Going upstream: Taking to the waterways to alleviate pressure on the roads

Having reaffirmed its intention to liberalise its inland waterways system as a means of easing overwhelming pressure, particularly from freight, on Nigeria’s creaking road infrastructure, the Ministry of Transport (MoT) will need to demonstrate more commitment than past administrations for private investors to respond in force. Though it has the 14th-largest waterway network in the world, Nigeria has not optimised its use. Despite enormous economic growth since independence, the total amount of goods transported via waterway has stayed roughly on par with colonial times. The federal government is pursuing a twin-track policy of rehabilitating and securing the waterways and opening the sector to private operators. This plan must be successful for the country to establish a functioning multimodal transport system for both passengers and freight.

NATURAL BOUNTY: Nigeria’s 8600 km of inland waterways and 852 km of coastline formed the backbone of the Royal Niger Company’s links to the hinterland during the colonial period, with trade centred on the dredged Lower Niger River. An estimated 250,000 tonnes of primary goods (including cotton, groundnuts, cocoa and oil palm) are freighted to the ocean annually, according to MoT. Roughly 50 rivers connect 28 of the 36 states, presenting a naturally more extensive network than the highway system. In the tropical southern part of Nigeria waterways often provide a much-needed connection to otherwise isolated communities. The parastatal Nigerian Inland Waterway Authority (NIWA) estimates some 60% of Nigeria can be connected through an efficient waterways system. The two major rivers, Niger and Benue, merge at the level of Lokoja, in Koggi State, before flowing down to Port Harcourt. While these large rivers have the strongest potential for inland transport, the little trade that does now take place centres on a complex system of waterways in the Niger Delta and in the south-west. The NIWA estimated in 2011 some 3000 km of inland waterways were navigable, with some 13 recognised ports, although the sizes of boats they can accommodate vary widely. Attempts to rehabilitate the network through the construction of river ports in the 1980s failed to revive traffic flows and suffered fund leakages. The MoT estimated in 2010 inland waterway traffic accounted for only 1.6% of total transport. Although slow for passenger travel over long distances, the scope for expanding freight traffic is clear: one 15-barge tow can carry the equivalent of 225 rail cars or 870 trucks.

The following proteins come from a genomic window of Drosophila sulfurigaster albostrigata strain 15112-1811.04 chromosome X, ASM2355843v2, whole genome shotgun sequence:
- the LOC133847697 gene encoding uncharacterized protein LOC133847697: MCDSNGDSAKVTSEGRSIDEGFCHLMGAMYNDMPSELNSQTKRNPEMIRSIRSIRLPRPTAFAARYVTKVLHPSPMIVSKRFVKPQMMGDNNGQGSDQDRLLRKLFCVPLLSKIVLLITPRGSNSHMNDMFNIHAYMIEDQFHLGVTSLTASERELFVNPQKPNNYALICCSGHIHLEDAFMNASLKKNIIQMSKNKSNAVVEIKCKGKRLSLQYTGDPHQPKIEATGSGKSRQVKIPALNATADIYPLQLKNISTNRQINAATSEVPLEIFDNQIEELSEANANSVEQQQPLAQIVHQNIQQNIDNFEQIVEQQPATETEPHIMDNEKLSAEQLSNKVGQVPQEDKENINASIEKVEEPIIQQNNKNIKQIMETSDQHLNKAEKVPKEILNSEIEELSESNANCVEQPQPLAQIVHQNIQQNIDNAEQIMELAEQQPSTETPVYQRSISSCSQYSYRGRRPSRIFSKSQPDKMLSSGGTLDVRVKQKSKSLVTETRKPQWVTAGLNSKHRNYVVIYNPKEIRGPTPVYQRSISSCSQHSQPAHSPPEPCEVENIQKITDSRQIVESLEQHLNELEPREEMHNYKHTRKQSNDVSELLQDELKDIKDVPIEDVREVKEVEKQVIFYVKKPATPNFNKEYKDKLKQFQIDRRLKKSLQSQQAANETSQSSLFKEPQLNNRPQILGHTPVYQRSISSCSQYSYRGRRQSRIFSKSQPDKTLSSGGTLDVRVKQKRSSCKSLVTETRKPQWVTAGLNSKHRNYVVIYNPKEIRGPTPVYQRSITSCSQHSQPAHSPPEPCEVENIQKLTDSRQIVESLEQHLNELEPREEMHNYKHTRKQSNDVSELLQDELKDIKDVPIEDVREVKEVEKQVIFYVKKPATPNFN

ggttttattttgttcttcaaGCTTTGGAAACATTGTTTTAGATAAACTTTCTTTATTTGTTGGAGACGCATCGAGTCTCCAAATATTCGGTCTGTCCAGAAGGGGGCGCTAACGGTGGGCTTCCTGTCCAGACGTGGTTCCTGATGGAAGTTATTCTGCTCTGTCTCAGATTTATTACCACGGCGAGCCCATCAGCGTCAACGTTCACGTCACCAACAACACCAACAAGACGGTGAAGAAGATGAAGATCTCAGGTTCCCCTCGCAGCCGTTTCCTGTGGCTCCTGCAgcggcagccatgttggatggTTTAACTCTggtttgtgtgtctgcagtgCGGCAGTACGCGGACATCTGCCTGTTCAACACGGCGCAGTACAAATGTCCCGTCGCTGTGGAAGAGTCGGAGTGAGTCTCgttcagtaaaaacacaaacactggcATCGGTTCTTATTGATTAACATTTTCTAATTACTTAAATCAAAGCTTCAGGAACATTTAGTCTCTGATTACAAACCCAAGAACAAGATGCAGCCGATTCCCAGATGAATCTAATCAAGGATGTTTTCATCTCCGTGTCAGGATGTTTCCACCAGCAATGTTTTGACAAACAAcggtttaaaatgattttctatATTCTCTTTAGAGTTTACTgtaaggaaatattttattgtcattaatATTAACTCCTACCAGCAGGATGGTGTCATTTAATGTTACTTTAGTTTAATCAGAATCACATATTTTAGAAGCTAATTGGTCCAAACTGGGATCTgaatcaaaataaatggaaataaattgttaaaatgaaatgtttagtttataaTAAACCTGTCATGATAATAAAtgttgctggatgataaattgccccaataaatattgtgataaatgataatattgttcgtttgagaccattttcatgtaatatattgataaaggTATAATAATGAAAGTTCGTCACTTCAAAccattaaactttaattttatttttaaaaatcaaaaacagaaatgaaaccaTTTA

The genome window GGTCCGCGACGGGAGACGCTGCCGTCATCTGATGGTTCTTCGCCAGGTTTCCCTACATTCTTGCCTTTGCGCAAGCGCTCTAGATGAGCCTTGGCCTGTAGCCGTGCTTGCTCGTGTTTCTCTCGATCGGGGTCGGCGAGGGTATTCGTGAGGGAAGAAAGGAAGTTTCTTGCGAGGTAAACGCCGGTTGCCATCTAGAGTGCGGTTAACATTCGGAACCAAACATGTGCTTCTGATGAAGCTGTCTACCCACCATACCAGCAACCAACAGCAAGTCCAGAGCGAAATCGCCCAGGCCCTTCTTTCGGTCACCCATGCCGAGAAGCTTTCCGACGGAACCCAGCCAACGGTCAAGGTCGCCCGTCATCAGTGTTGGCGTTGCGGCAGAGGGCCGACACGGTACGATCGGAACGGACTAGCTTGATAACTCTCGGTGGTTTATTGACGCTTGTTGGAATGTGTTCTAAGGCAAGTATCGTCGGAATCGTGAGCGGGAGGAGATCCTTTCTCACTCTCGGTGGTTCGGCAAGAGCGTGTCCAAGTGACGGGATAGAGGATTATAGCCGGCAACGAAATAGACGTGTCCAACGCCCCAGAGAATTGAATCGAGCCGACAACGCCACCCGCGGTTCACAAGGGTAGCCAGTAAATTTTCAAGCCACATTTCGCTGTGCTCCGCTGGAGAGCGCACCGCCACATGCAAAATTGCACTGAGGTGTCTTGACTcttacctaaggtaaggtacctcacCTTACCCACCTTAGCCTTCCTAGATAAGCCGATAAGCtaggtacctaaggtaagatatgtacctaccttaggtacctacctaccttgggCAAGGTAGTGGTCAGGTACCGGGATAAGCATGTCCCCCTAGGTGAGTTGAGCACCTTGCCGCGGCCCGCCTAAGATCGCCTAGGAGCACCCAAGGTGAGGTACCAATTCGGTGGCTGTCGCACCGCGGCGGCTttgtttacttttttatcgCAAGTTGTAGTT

ENABLING THE REGULATIONS: Sedimentation, other obstructions, insecurity, inadequate port infrastructure and connections to the hinterland have all played a part in the system’s disuse. Legal disputes and uncertainty between state and federal governments have also obstructed progress, the most cited example being between the state of Lagos and the NIWA. Established in 1997, the NIWA regulates and manages the waterways in an exclusive capacity. While state governments have sought to launch their own plans for their waterways, a key question over ownership of the waterways has repeatedly delayed efforts at rehabilitation.

STATE CONTROL: The Lagos State Metropolitan Area Transport Authority (LAMATA), established in 2002, has planned to develop 28 waterway routes spawning the 22% of the state constituted by creeks and lagoons. LAMATA claims 70% of the state is accessible by water. Cracking down on banditry along the lagoon, the state has moved to dredge key channels, rehabilitate jetties and concession private piers and the ferry system. While only a few car-ferry crossings operate along the Lekki lagoon, the state plans to develop the Lekki and Lagos lagoons as well as the Ogun and Yewa Rivers, particularly for passenger traffic. Luk Haelterman, the managing director of the OK Free Trade Zone Enterprise, told OBG, “The most effective way for Lagos to alleviate the congested road network is to develop transport links over water. In the next few years a number of transit points between Lagos and the south-east will come on stream.” This state-driven development model spurred action from federal government, which tabled a series of reforms for inland waterways in 2010. Although a hint of liberalisation that arose in 2005 was not implemented, the new reforms offer a clear path.